Miroslav Tichý (1926-2011) was a reclusive artist who resided in his hometown of Kyjov, Czech Republic, for most of his life. He studied at the Academy of Fine Arts in Prague, and for a time seemed on the path to becoming an esteemed painter in the modernist mode. In the  late 1960s he began taking photographs, mostly of local women sunbathing, using equipment that he built himself.
Photography: Miroslav Tichý

The cameras were crudely made of cardboard, bottle caps, and rubber bands. Tichy mounted his photos in his own handmade frames and embellished many of them with pen and pencil markings.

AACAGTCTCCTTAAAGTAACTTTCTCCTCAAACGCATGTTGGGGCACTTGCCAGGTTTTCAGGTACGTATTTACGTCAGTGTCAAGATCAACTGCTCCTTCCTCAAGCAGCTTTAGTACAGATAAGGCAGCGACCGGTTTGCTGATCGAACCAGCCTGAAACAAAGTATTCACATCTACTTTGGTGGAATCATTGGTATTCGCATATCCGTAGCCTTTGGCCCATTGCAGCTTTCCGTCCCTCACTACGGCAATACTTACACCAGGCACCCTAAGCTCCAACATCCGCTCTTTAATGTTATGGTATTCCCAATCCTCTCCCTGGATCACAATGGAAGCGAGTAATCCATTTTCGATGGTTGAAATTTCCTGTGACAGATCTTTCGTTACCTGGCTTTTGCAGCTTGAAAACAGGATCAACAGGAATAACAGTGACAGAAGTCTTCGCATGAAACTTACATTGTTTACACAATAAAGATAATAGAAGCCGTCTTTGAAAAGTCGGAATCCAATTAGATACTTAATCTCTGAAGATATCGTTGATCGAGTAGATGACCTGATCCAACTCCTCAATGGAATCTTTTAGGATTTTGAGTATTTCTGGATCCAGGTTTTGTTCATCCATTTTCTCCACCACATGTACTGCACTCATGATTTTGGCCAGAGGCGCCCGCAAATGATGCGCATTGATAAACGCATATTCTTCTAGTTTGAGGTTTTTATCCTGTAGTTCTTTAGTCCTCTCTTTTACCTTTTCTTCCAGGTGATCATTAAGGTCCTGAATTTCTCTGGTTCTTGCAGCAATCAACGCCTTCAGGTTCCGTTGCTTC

Tichy was frequently arrested for hanging around the local pool and snapping pictures of unsuspecting women. The fact that this was all occurring under an oppressive Communist regime added a certain air of rebellion to the proceedings, whether or not he intended this to be the case. With time, the locals grew accustomed to his presence and would often welcome having their photos taken. His soft focus, fleeting glimpses of the women of Kyjov are skewed, spotted and badly printed — flawed by the limitations of his primitive equipment and a series of deliberate processing mistakes meant to add “poetic imperfections”.

Tichy continued to live in Kyjov, suffered from dementia and had to be taken care of by his neighbor. He most likely destroyed the majority of the work he produced over the course of his life.